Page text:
UK teens have low financial awareness, survey says


A new survey has revealed disturbingly low levels of basic personal finance knowledge among Britain's teenagers. Many young people have store cards, often with high interest rates, yet researchers found that many did not know the meaning of "annual percentage rate" (APR) and had very relaxed attitudes towards debt. The findings indicate that much more needs to be done to educate the nation's teens to prevent them from mismanaging their money in the years to come. teens-and-money

Many unclear on APRs despite owning store cards
Seven out of 10 young people between the ages of 16 and 18 do not understand the term "APR," according to new research commissioned by the Chartered Insurance Institute (CII). The survey of 454 full-time students, which was conducted by Opinium Research on behalf of the CII, also revealed that 33% of respondents did not understand the term "credit," while 24% were ignorant about the word "debit."

This lack of knowledge is disturbing because 95% of survey participants owned a debit card, and 19% possessed a store credit card. As store card providers use the APR to calculate the interest they charge on a card's outstanding balance, the findings suggest that many students do not understand how their cards work -- and how much debt they are accumulating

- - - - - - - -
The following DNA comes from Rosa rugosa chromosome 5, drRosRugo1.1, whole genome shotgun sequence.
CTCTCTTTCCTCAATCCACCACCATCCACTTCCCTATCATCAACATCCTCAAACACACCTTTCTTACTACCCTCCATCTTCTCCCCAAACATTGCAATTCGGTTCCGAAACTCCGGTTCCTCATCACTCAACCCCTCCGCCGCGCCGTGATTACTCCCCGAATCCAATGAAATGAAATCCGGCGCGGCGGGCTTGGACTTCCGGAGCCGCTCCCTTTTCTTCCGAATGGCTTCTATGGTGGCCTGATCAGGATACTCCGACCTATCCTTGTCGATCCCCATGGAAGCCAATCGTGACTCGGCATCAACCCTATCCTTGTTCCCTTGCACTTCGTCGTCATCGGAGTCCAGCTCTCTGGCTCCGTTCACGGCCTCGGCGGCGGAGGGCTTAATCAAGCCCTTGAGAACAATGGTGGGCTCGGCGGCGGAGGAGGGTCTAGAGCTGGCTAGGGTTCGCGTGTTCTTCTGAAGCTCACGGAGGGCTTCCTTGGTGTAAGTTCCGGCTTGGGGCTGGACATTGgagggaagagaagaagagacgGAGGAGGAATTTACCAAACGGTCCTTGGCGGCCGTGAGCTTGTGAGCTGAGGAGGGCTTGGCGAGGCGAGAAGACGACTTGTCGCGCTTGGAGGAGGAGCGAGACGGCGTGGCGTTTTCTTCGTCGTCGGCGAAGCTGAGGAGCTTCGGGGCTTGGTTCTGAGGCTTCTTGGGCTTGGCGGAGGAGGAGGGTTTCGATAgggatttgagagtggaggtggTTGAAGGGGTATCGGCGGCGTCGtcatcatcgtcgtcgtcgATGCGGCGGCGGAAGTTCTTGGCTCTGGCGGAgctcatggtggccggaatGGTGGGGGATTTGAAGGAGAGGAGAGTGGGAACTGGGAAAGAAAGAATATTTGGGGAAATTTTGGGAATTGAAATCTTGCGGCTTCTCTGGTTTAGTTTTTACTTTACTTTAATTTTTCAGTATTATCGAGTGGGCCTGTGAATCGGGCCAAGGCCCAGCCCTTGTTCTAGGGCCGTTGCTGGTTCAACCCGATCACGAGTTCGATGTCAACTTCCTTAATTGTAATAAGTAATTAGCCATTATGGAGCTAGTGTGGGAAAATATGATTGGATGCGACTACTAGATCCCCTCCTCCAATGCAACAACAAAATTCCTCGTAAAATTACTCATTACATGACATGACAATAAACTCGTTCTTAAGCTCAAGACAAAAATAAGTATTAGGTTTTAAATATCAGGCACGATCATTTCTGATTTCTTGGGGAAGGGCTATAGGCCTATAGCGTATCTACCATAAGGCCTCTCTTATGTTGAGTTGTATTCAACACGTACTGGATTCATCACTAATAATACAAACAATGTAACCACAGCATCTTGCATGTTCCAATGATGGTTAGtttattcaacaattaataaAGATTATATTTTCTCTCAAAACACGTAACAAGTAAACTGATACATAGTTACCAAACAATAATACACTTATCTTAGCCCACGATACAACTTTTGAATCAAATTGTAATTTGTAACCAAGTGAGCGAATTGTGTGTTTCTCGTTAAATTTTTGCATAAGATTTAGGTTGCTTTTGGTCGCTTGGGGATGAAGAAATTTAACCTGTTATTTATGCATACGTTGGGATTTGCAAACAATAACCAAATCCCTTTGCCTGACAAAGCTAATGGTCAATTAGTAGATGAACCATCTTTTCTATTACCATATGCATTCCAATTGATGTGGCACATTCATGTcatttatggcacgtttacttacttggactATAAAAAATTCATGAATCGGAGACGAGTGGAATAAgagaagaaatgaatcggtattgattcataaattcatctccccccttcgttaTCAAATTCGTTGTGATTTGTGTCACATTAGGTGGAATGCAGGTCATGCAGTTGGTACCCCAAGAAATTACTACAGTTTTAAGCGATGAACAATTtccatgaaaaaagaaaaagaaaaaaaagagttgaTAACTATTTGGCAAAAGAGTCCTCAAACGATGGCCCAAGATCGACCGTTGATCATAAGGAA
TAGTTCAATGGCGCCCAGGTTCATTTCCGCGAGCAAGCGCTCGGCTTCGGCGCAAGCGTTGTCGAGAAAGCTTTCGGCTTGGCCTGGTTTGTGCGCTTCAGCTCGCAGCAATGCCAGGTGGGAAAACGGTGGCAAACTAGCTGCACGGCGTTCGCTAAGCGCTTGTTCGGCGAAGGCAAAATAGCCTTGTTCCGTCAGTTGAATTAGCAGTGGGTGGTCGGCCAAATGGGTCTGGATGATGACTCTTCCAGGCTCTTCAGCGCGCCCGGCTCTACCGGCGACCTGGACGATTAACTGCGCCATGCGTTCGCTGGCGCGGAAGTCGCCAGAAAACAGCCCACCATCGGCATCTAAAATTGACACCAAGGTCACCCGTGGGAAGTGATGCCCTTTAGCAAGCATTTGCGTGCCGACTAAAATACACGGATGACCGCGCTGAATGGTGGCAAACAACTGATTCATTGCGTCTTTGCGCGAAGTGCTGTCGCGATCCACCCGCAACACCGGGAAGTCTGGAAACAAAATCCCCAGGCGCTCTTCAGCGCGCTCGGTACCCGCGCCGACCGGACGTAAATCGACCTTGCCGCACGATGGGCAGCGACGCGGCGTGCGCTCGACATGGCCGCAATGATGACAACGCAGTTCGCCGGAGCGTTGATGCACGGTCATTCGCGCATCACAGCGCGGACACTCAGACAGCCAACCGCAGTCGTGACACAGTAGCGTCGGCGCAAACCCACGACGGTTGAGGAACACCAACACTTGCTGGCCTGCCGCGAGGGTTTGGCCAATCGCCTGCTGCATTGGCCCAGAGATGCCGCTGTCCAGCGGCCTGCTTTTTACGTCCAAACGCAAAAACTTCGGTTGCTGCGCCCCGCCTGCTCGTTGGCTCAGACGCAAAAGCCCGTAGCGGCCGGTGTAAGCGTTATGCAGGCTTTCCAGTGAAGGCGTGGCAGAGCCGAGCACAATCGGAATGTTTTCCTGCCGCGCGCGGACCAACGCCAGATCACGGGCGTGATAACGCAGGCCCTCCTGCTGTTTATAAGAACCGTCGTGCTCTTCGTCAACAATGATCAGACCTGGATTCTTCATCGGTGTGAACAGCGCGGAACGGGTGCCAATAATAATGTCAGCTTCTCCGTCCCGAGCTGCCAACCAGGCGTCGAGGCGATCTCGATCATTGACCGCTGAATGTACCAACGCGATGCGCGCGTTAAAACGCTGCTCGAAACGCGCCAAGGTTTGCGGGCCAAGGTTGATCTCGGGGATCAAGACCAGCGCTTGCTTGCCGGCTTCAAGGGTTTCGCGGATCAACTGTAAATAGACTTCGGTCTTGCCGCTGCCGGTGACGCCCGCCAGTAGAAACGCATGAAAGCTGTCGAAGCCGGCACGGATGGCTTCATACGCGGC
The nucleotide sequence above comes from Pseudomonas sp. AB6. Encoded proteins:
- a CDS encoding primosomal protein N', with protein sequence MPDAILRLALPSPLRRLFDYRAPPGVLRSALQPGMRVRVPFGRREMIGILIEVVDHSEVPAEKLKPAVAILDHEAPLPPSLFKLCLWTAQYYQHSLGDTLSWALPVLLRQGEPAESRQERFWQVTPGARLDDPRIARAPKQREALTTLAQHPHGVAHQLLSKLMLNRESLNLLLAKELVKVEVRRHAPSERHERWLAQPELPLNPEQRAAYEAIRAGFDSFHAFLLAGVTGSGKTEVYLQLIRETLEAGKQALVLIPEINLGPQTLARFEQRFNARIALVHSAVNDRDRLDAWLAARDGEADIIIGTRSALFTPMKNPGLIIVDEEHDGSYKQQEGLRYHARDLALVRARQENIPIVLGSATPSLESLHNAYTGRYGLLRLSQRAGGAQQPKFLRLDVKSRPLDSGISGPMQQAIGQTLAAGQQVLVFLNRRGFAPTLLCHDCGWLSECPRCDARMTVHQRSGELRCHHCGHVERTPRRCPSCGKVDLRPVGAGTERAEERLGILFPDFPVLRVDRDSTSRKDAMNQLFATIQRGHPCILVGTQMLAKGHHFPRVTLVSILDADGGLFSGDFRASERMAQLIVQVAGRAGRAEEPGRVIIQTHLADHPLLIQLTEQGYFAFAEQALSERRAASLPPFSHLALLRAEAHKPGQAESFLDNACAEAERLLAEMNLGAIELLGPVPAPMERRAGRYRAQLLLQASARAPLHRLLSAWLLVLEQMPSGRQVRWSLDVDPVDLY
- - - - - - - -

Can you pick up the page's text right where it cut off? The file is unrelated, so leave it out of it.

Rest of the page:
Debt regarded as the norm
Most students surveyed have a relaxed attitude towards credit card and personal loan debts, according to the survey. Half of respondents described debt as "something everyone goes through at some point." Just 2% of the young people surveyed saw debt as "unusual." One-third of youngsters also considered credit to be "useful."

Financial teaching found to be lacking
The CII's research also found evidence of poor or non-existent financial education in schools. Two-fifths of the students who took part in the survey claimed not to have received any kind of finance lessons at school. Even among those who had received classes, many said their teachers had not discussed simple money management or concepts such as mortgages, pensions or insurance. A separate survey of 258 secondary school teachers, also conducted by Opinium Research, revealed that 45% had too little time and too few resources to teach the subject.

Such findings are troubling, considering the age of the teens surveyed -- they will soon be striking out on their own, armed with very thin financial knowledge.

"Our research showed that even those teens who are learning some form of financial education could use additional support, as many basic financial concepts seemed out of their grasp," said David Thomson, a spokesman for the CII. "It's crucial for this age group to have a good understanding of personal finance as many of them will set off for university and have to budget for themselves for the first time."

See related: The 10 credit card commandments for students; Study: debt boosts young people's self esteem

Published: 8 February 2012